But my question is: How does one get "salvaged" out of these circumstances? Just because a vessel is floating on the surface doesn't mean it's abandoned, least of all when it's in the process of being recovered by its mother-vessel. And if it is not abandoned, then where do you get a case for "salvaged?"

I think we need to be cautious before jumping on b's salvage-theory band wagon. Here's a much more helpful Science article on this incident and the more general problem of China harassing US research ships.

Posted by: Denis | Dec 17 2016 3:53 utc | 19

I'm looking at this as a "Hey, Mister, can we have our ball back, please" story without the "please". So the Chinese will keep it until they hear the Magic Word. And since Uncle Sam never says Please, Thank You or Pardon Me, they'll never see that drone again - except on CCTV.

Posted by: Hoarsewhisperer | Dec 17 2016 4:24 utc | 20

Sovereign-tily speaking, these are the same whining AmeriKKKans who have set up completely illegal "Assad must go" baselets inside Syria to facilitate violently overthrowing the elected Government. The Chinese won't have forgotten that 'backgrounder' on the true nature of indignant AmeriKKKan self-righteousness, or the nasty things the Yankees are saying about China's Russian friends.

Posted by: Hoarsewhisperer | Dec 17 2016 4:49 utc | 21

Perhaps this might re-focus us on the main issue hiding just below the surface so to speak... If the robot ships are servicing robot market participants where do (or did) the humans go?

Posted by: Oddlots | Dec 17 2016 5:53 utc | 22

"It took centuries until all nations agreed to some common Law of the Sea." Actually, The United States never signed on and is not a party to the agreement.

Posted by: Bill H | Dec 17 2016 6:01 utc | 23

Denis 19

""The UUV was lawfully conducting a military survey in the waters of the South China Sea," one official said, speaking on condition of anonymity."
"Still, the Pentagon viewed China's seizure seriously since it had effectively taken U.S. military property."
"The drone was part of an unclassified program to collect oceanographic data including salinity, temperature and clarity of the water, the U.S. official added. The data can help inform U.S. military sonar data since such factors affect sound."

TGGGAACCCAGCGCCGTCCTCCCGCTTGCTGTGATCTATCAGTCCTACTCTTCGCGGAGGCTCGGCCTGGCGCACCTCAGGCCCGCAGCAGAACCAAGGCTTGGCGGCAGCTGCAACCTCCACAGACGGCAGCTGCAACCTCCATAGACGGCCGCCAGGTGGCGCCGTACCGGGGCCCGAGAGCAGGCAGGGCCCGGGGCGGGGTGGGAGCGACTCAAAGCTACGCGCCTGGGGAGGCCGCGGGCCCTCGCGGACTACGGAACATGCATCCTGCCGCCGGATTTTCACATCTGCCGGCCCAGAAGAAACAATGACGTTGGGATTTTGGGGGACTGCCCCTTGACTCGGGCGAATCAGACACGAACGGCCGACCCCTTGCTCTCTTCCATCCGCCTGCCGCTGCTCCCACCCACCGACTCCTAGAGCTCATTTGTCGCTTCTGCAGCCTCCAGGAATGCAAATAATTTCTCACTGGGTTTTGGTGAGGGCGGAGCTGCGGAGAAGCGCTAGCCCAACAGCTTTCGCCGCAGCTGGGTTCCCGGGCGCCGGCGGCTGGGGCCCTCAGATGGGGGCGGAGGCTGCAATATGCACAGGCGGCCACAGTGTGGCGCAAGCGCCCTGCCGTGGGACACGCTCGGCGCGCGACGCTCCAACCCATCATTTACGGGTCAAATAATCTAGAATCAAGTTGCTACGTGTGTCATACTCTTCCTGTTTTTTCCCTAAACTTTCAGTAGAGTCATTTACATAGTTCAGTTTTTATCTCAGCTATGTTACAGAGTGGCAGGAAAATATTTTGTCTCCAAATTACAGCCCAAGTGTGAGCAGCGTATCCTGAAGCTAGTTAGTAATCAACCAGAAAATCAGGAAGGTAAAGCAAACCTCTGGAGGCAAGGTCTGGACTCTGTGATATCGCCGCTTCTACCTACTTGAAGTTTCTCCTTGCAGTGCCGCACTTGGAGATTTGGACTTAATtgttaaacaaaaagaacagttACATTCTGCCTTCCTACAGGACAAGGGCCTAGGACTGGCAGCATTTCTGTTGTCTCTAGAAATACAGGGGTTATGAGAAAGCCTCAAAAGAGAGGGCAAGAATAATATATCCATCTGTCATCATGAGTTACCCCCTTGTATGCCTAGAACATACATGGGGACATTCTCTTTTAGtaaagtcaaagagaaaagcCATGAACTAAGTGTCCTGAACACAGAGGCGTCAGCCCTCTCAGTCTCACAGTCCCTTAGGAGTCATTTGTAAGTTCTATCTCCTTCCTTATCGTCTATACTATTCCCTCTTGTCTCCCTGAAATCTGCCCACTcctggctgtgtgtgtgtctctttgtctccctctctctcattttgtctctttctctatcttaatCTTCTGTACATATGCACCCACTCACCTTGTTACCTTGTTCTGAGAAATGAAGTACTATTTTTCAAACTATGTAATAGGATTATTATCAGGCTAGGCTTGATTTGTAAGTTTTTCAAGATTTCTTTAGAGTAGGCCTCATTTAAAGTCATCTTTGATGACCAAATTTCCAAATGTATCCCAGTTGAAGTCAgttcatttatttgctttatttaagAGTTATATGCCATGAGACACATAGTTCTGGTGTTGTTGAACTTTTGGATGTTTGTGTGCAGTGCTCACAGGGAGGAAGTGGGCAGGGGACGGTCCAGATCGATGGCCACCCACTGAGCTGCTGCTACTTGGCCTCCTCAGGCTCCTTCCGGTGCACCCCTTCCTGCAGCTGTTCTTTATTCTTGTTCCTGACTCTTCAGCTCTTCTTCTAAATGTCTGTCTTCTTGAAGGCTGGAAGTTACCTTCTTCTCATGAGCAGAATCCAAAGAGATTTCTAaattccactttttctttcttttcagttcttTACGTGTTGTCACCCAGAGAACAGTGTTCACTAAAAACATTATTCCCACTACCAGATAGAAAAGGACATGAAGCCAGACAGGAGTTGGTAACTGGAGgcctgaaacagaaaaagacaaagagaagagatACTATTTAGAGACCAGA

Essentially collecting data for submarine warfare in the SCS. The US have been rattling the wardrums for some time and now they are crying foul?

Posted by: Peter AU | Dec 17 2016 6:03 utc | 24

Dennis 19

The pseudo left Guardian portrays this as 'an aggressive move to test the incoming potus resolve' [sic]

It does has an useful snippet ,

*Sebastian Brixey-Williams of the British American Security Information Council
said: “Nuclear states are increasing anxious about unmanned underwater vehicles (UUVs, or underwater drones) autonomously tracking their nuclear ballistic missile submarines (SSBNs), making them vulnerable to antisubmarine warfare. This is an issue for China in particular, whose SSBN fleet is small and noisy. Though the USNS Bowditch is an oceanographic ship and may sound harmless, the kinds of data it is collecting will make Chinese submarines easier to find over time.*

This 'scientific ship' is conducting hostile snooping at China's doorstep.
Specifically,its gathering vital data prepping to anihiliate the Chinese Nuclear sub fleet, which provides the vital second strike capability in case the mailand ICBMs are taken out by a sneak murkkan first strike.

No country would allow such act of war, not least the unitedsnake.

I've been wondering whats the matter with murkkans like you, Dennis , what the fuck is your beef with those god damned 'chinamen' ?

When was the last time they pick fight at your doorstep , when ???

Posted by: denk | Dec 17 2016 7:21 utc | 25


I fully agree, actually i am quite worried about this heinous hate against russians coming out now, i mean that rant looks like pure brainwashing from a 50s propagandafilm.